A Drop

From Buson’s Collected Haiku #676:

初しぐれ眉に烏帽子の雫哉

first rain of the season

down the headgear onto the eyebrow 

a drop


烏帽子, or eboshi, literally “raven’s cap,” now worn almost exclusively by Shinto priests during ritual ceremonies, it was originally donned by young men at their coming of age ceremonies.

640px-Kannushi_and_miko_at_the_Meiji_Shrine,_Tokyo

 

 

 

 

 

 

 

It evolved into a heavily lacquered headdress sometime in the late Heian period.

Eboshi_kabuto_1

 

 

 

 

 

 

 

 

 

In this haiku, Buson is poking fun at the seriousness of the Shinto priest who is most likely performing his rituals at a small outdoor shrine. It starts to rain — the first cold rain of the season. A drop hangs from the lip of his headdress before falling onto his eyebrow. His dignity and reserve won’t allow him to do anything but “ganbaru” — to hang on; to persevere — until the ritual is over.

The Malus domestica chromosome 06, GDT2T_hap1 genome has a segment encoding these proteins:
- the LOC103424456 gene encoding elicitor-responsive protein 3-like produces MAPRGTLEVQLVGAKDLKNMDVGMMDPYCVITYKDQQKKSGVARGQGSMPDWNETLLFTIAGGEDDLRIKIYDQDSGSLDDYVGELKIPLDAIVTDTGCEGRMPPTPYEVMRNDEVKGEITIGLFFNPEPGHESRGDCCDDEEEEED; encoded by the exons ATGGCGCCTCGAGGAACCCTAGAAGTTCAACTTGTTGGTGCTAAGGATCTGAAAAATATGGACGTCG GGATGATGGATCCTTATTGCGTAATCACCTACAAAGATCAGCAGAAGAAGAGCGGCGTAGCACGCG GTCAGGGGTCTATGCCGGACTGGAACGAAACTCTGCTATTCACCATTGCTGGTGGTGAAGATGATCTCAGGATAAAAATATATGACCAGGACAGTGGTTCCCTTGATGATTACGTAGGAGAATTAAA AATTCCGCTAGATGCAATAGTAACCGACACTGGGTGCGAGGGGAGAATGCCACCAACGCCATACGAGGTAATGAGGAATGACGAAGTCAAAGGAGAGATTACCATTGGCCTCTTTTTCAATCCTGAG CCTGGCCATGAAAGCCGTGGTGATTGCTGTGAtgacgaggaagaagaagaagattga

To see more of Buson’s haiku please follow him on Instagram @turnipdiary.


 

Kannushi and miko at the Meiji Shrine, Tokyo” by mrhayataShinto Priest. Licensed under CC BY-SA 2.0 via Wikimedia Commons.

By Samuraiantiqueworld (Own work) [CC BY-SA 3.0 (http://creativecommons.org/licenses/by-sa/3.0) or GFDL (http://www.gnu.org/copyleft/fdl.html)], via Wikimedia Commons